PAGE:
But this study was not at its endpoint yet. But the data, early, showed that out of 16 people that were taking AZT, 16 not taking it, there were 3 alive not taking it, there were 14 alive taking it. So the data was so strong, so the question is, Am I going to take the responsibility to accept this study being terminated and present to the American public?
So, on that September 8 or whatever it was, I said, Yes, were going to go forward; were going to terminate the study; were going to announce to the American public that we have a drug, which has been shown to be effective.
And so we go downstairs, and the department of HHS is sitting in the [Hubert H.] Humphrey Building, and we have our media room there. And I cant believe it; at this microphone, at this dais, there were more microphones than had ever been before a federal presentation at that time. Microphones come up from all over. And here I was, I had only been there for four monthsJune, July
CP: Two months.
RW: Three months. And so
CP: You didnt even know who was on first base yet.
RW: Thats right. Thats right. I didnt know where the ballgame was being played. No, I did know that. And I respected the judgment from my scientist friends. And Secretary Bowen suggested go forward with it, and we did. And that was what I felt was probably the major thing that turned the table.
But then, after that, from 86 to when I left in 89, the AIDS education was a very important part of my administration because I was not able to devote as much time on the other things, in my own personal time, because youre trying to educate the public. We didnt have more than AZT. We had not much information for people to prevent the disease. We tried to.
And I got so frustrated, Skeeter, when people would say, Well, we dont know what causes AIDS. We dont know. Can you get it from kissing? Can you do it from this and that? And I said, No, the information is out. Weve told you.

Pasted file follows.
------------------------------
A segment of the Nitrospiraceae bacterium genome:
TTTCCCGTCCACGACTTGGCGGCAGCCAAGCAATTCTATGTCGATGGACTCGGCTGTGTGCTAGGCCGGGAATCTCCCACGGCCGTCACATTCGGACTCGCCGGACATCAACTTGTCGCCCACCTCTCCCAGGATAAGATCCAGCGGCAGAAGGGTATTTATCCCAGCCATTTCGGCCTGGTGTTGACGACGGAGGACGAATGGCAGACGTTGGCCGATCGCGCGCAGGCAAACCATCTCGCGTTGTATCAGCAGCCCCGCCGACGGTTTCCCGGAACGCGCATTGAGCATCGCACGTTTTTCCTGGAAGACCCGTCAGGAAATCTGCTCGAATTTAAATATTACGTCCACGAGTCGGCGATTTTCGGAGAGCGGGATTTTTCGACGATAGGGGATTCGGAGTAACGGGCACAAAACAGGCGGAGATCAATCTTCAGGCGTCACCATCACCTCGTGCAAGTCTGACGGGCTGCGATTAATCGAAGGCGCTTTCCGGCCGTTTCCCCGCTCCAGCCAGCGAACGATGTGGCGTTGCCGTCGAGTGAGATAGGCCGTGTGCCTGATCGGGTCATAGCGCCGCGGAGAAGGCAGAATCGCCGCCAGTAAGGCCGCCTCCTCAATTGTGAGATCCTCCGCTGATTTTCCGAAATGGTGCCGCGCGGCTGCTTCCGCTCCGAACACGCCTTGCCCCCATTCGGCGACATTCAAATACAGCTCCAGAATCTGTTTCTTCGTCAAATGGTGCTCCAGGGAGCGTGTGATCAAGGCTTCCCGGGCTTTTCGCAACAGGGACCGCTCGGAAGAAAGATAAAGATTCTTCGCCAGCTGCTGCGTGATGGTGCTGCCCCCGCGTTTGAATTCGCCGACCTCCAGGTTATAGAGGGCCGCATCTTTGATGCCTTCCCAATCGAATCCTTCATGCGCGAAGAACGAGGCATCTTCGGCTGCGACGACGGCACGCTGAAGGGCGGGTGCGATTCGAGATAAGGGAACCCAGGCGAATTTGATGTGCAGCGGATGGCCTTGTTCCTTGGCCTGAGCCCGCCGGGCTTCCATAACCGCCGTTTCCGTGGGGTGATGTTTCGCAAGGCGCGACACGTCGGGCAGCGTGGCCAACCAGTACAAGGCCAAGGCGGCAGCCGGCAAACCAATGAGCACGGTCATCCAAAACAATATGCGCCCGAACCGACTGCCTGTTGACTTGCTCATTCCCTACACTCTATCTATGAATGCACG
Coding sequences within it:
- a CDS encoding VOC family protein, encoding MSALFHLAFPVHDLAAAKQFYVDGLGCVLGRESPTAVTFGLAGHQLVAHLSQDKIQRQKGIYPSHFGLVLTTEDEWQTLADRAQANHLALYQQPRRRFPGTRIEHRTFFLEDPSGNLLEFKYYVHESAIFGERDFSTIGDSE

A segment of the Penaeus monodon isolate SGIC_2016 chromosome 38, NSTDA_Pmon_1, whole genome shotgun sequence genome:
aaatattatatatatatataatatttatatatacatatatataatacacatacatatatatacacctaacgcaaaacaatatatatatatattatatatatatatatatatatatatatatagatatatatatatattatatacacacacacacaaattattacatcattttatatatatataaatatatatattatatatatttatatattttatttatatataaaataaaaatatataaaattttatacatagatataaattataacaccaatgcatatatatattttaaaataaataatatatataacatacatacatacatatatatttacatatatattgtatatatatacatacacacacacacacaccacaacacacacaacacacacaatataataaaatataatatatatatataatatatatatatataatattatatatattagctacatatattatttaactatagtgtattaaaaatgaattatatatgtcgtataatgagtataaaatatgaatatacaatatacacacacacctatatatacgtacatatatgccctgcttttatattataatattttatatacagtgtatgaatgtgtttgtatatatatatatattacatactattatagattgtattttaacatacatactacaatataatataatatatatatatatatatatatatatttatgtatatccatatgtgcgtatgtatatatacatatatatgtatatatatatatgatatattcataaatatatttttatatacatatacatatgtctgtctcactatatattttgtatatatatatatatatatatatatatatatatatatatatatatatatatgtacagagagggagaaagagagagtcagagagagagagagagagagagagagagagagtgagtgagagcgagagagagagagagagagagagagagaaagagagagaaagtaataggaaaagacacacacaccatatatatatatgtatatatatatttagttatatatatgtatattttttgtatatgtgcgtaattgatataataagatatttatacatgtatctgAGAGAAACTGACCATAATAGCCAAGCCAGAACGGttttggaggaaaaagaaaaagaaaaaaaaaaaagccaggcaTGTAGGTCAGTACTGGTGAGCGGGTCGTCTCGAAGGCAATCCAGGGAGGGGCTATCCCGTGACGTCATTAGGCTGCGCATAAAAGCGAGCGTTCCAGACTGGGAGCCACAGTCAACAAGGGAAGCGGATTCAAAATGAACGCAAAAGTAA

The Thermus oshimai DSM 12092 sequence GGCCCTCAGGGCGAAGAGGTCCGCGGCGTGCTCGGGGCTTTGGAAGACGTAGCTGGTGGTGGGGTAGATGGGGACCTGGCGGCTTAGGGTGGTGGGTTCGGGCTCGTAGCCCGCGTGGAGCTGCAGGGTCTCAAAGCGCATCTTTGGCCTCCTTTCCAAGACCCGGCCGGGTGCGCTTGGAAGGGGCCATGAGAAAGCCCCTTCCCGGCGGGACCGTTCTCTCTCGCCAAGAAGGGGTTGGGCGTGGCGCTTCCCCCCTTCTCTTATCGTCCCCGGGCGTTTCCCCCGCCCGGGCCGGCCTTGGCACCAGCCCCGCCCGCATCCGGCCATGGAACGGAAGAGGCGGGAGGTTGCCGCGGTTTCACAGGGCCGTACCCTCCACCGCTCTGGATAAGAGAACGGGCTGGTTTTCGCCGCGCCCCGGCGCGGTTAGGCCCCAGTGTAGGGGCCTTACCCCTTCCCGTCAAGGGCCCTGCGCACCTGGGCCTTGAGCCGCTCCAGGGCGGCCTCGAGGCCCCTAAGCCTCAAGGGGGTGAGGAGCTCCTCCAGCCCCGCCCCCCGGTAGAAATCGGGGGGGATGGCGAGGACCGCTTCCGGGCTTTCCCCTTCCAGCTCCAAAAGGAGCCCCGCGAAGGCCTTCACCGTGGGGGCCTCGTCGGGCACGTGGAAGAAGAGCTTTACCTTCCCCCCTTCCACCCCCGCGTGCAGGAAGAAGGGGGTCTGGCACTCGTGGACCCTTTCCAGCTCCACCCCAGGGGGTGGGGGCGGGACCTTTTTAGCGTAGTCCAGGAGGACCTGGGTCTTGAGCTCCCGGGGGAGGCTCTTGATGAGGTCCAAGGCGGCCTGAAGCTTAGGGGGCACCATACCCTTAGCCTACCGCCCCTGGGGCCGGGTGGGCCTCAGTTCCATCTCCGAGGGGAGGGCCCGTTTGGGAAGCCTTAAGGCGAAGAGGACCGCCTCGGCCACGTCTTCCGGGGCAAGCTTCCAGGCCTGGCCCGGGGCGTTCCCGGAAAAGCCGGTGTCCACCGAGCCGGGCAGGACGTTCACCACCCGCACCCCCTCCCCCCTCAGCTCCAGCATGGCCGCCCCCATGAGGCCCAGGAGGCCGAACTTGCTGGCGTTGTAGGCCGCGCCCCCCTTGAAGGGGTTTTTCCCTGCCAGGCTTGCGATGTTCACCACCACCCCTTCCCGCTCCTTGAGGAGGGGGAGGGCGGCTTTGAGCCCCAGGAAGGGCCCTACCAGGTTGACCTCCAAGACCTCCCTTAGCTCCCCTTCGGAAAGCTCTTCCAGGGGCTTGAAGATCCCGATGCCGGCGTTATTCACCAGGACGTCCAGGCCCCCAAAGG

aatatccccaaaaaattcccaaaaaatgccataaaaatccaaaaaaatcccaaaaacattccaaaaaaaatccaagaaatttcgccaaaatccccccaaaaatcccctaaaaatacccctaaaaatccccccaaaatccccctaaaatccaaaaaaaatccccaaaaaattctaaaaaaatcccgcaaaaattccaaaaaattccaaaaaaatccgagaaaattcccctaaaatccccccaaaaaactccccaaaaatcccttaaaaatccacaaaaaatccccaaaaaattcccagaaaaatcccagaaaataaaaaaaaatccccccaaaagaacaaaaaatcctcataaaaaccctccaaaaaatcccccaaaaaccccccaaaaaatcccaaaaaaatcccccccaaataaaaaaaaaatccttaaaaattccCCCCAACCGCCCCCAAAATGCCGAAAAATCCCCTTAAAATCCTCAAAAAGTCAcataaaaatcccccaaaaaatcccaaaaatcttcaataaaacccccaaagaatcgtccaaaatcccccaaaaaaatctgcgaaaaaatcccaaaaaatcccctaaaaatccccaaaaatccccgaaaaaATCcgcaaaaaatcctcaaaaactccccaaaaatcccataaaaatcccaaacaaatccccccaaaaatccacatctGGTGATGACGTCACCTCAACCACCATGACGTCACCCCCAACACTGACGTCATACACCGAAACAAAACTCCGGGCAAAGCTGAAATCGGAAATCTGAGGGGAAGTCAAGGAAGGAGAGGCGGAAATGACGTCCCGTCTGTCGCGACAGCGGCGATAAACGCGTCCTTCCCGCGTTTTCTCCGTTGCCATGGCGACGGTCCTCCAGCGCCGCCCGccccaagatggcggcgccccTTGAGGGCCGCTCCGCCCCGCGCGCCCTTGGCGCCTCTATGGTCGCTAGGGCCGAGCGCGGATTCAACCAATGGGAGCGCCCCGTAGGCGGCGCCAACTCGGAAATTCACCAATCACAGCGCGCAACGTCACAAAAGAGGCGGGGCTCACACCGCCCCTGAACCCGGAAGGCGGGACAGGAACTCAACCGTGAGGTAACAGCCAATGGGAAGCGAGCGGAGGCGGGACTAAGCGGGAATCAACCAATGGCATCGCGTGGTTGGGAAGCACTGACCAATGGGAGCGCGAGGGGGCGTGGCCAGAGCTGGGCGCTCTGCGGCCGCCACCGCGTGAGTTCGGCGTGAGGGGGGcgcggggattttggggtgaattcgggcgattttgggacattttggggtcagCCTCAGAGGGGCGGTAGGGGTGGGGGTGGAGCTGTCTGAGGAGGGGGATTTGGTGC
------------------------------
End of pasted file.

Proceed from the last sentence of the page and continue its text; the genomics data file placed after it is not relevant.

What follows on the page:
No, no. So we sat down, I said, Theres only one way, I dont want somebody coming to me and saying that we havent told you so. I said, Lets send a letter, a pamphlet, out to every household in the nation.
We did. We took 110 million homes that had post office boxes or homes. 110 million, its the largest ever in the country, I mean, the largest mailing, a mass mailing, it cost us 20 million dollars out of my budget. And you got one, you remember?
CP: I got mine.
RW: Its about six pages. It has Chick Koop on there. A wonderful man. The Surgeon General had great charisma with his beard and all that, Dr. Bowen, and I. But anyway, and all these pictures in there writing exactly what causes AIDS, how you can prevent AIDS. We dont ever need to take drugs because you can prevent it. Okay?
And now we enjoy, later on, talking to people. And theyd say, I dont understand. Did you get the mailing? Oh my goodness. They threw it away. It just shows the communication break is on the other end.
CP: Yeah, and communication is so tough, so tough.
RW: I wrote an article as the president of the Florida Medical Association, The Communication Gap, because this was evident to me back when I was even president of Florida Medical. We would talk about issues, liability or whatever, doctors didnt understand, but we wrote articles and everything.
I said the communication gap is on the terminal point. Thats where the gap is. We gave it out. But it gets down to the receiving end, and if it doesnt go across the barrier, for the person to retain it, communication is no good.